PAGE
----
However, the photolithography method has a drawback in that it involves a greater number of processing steps than and is inferior in productivity to the printing method.

Therefore, where the photolithography method is used to form a pattern, a high production cost is needed for a printed wiring board.

Further, since parts of the 1005 size are recently used in a mass, the price of parts of the 1005 size drops to such a degree that they can be acquired at a lower price than parts of the 2012 size or the 1608 size.

Therefore, if the photolithography method is used to form a pattern in a popular manner on a printed wiring board for mounted parts of the 1005 size, then since it takes a high production cost, the low price of the parts is less likely to be reflected on the price of an electronic apparatus in which the parts are mounted on the printed wiring board.

Therefore, it is demanded to use a printing method by which a pattern can be formed at a comparatively low production cost also on a printed wiring board on which parts of the 1005 size are to be mounted.

In order to solve the problem described above, an embodiment of the present invention provides a printed wiring board and a production method for a printed wiring board on and by which a pattern can be formed using a printing method and soldering can be performed favorably even where a small part of the 1005 size or less is to be mounted.

SUMMARY OF THE INVENTION

According to the embodiment of the present invention, there is provided a printed wiring board including a substrate; a pair of pads formed on the substrate, the pads being spaced from one another with a first side of one pad opposing a first side of another pad; a mounted part having a pair of electrodes on opposite ends thereof, each electrode being soldered to a respective one of the pads; a wiring line connected to each of the pads; an insulating element configured to overlie the wiring lines, the insulating element having openings formed therein such that the pads are exposed through the openings; a pair of wiring line connection elements individually connected to only the first sides of the pads through the wiring line connection elements; each of the openings having an edge positioned, except for the first sides of the pads, outside of the corresponding pad and on an inner side of the corresponding wiring line connection element.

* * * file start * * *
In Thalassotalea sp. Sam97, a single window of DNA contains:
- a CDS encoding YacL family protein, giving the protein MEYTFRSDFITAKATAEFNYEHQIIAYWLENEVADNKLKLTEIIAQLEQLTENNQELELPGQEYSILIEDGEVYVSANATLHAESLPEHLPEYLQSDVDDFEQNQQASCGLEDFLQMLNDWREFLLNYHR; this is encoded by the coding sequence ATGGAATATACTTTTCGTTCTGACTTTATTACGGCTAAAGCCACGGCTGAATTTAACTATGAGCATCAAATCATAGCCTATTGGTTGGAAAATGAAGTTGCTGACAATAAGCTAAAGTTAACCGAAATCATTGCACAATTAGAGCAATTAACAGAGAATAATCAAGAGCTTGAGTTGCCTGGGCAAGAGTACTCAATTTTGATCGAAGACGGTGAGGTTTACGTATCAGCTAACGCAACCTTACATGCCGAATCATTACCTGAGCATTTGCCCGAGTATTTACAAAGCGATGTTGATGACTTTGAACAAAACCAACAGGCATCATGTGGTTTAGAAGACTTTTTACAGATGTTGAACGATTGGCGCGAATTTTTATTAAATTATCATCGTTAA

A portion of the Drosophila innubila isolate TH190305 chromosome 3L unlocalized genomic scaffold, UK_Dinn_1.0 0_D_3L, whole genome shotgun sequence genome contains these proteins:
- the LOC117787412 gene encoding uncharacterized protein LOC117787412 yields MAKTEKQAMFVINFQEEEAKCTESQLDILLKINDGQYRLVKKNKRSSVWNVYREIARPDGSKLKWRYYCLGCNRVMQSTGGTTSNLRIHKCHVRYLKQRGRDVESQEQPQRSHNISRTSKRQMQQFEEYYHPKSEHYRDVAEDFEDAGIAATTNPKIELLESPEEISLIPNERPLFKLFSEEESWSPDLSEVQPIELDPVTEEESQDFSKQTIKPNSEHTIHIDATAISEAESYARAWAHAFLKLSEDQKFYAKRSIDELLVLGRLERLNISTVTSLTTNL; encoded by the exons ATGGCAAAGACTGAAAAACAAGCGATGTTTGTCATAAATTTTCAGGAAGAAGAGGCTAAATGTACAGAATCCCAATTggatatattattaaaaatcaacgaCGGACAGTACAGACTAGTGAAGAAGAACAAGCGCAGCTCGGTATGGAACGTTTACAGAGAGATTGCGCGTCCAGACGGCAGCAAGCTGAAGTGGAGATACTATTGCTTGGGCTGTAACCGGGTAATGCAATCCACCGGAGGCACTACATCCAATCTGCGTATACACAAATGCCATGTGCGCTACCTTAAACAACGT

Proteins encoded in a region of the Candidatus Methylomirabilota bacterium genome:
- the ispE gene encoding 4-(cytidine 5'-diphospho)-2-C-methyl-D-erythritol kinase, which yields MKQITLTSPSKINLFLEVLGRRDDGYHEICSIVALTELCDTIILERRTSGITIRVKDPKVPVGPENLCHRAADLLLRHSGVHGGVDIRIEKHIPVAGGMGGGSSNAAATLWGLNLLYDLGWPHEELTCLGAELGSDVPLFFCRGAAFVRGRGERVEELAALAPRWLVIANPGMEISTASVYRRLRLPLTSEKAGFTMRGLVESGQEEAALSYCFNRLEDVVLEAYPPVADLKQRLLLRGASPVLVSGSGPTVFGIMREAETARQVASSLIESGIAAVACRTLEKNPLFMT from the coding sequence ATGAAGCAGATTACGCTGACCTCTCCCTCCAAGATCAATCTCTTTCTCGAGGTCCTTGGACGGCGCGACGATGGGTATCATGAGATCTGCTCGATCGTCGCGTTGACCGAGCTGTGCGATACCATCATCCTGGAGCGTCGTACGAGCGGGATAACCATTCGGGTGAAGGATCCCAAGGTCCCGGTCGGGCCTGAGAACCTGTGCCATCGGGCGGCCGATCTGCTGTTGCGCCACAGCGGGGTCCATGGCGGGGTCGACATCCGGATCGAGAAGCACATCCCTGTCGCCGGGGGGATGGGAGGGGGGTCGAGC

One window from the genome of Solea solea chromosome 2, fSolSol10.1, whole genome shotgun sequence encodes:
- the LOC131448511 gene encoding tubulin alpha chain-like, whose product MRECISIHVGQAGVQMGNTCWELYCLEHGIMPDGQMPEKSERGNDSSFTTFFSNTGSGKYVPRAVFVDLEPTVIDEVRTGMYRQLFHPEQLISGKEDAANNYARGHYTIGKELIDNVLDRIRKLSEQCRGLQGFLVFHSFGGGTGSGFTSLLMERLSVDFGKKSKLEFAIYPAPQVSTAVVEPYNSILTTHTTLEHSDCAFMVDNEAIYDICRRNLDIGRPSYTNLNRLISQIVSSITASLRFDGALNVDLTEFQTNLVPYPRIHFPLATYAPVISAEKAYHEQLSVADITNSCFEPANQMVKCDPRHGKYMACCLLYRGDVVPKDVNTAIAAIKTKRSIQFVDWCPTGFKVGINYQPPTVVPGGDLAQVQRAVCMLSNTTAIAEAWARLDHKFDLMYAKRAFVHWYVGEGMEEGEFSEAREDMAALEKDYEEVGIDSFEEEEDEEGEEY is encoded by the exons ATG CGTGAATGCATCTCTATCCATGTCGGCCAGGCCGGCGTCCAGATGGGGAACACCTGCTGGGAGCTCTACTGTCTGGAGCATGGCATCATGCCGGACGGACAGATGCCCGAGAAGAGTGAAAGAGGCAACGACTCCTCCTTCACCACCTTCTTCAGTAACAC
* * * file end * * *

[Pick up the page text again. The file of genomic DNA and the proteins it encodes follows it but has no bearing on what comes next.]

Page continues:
In the embodiment of the present invention, since the printed wiring board has the configuration described above, the wiring lines are individually connected to the pads through the wiring line connection elements. Therefore, the wiring lines are prevented from being exposed through the openings of the insulating elements or the like. Consequently, the size of a region in which conductor patterns including the wiring lines are exposed does not differ depending upon the difference in the connection position, number, width and so forth of the wiring lines. Therefore, the influence on the soldering state can be suppressed.